Rare Viking-age board game piece found
(11 February 2020)
Our archaeologists have helped unearth a 1,200 year old board game piece on a small island off the coast of north east England.
The tiny piece of swirling blue and white glass – no bigger than a small sweet – is thought to be from the Viking-age board game hnefatafl (‘king’s table’), which is similar to chess.
The treasure was found on Lindisfarne and is only the second of its kind to be discovered in the British Isles.
According to experts, the piece offers a rare, tangible link between the island’s Anglo-Saxon monastery and the Viking culture that eventually overwhelmed it, and helps show how Lindisfarne was a busy, vibrant place at that time.
Early medieval Christianity, especially on islands, is often thought of as a brutal, hard life. In fact Lindisfarne at the time would have been a bustling place with monks, pilgrims, tradespeople, and even visiting kings.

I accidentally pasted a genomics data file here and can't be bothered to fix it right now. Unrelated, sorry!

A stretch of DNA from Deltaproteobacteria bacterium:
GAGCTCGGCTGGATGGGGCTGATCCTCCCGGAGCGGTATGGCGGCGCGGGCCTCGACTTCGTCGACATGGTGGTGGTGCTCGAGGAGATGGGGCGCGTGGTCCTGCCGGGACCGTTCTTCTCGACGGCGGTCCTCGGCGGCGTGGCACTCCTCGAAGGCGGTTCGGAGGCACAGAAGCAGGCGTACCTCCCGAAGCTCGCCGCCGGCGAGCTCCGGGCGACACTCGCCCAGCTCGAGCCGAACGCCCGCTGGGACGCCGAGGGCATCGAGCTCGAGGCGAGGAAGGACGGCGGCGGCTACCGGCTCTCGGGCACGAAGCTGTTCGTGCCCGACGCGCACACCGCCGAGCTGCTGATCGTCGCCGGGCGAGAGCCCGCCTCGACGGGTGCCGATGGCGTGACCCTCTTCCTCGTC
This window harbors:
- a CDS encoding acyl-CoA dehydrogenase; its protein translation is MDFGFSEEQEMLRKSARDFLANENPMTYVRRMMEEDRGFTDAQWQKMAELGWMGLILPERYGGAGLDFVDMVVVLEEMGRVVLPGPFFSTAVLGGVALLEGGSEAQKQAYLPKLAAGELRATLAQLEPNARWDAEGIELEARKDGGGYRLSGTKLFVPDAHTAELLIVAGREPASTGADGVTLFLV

Our researchers say that even if the board game was being played by wealthy monks or pilgrims before the Vikings attacked Lindisfarne, it shows the influence that Norse culture already had across the north Atlantic.
Find out more
- The dig was led by Dr David Petts in our Department of Archaeology and crowdfunded by Digventures.
- Lindisfarne is a small island of huge religious and cultural significance in the Northumberland region.
- Interested in Archaeology? Learn more about undergraduate and postgraduate opportunities at Durham.